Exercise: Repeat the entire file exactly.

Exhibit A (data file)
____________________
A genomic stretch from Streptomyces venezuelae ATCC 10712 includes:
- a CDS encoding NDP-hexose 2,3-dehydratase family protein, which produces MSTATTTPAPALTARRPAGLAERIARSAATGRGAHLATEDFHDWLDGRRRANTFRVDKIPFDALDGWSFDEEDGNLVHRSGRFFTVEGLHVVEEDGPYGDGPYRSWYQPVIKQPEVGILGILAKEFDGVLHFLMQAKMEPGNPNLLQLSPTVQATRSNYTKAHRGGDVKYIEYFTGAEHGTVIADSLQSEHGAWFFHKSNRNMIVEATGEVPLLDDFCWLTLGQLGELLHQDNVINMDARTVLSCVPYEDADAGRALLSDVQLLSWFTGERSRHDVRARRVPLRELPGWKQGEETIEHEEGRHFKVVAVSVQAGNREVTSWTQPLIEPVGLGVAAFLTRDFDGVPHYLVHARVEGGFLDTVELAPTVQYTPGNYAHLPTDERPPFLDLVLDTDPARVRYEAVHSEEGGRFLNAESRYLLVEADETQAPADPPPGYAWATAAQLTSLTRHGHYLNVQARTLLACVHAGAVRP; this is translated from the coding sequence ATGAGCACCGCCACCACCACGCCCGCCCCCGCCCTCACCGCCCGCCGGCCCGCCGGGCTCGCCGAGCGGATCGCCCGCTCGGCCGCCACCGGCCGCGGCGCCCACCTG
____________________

A genomic stretch from Streptomyces venezuelae ATCC 10712 includes:
- a CDS encoding NDP-hexose 2,3-dehydratase family protein, which produces MSTATTTPAPALTARRPAGLAERIARSAATGRGAHLATEDFHDWLDGRRRANTFRVDKIPFDALDGWSFDEEDGNLVHRSGRFFTVEGLHVVEEDGPYGDGPYRSWYQPVIKQPEVGILGILAKEFDGVLHFLMQAKMEPGNPNLLQLSPTVQATRSNYTKAHRGGDVKYIEYFTGAEHGTVIADSLQSEHGAWFFHKSNRNMIVEATGEVPLLDDFCWLTLGQLGELLHQDNVINMDARTVLSCVPYEDADAGRALLSDVQLLSWFTGERSRHDVRARRVPLRELPGWKQGEETIEHEEGRHFKVVAVSVQAGNREVTSWTQPLIEPVGLGVAAFLTRDFDGVPHYLVHARVEGGFLDTVELAPTVQYTPGNYAHLPTDERPPFLDLVLDTDPARVRYEAVHSEEGGRFLNAESRYLLVEADETQAPADPPPGYAWATAAQLTSLTRHGHYLNVQARTLLACVHAGAVRP; this is translated from the coding sequence ATGAGCACCGCCACCACCACGCCCGCCCCCGCCCTCACCGCCCGCCGGCCCGCCGGGCTCGCCGAGCGGATCGCCCGCTCGGCCGCCACCGGCCGCGGCGCCCACCTG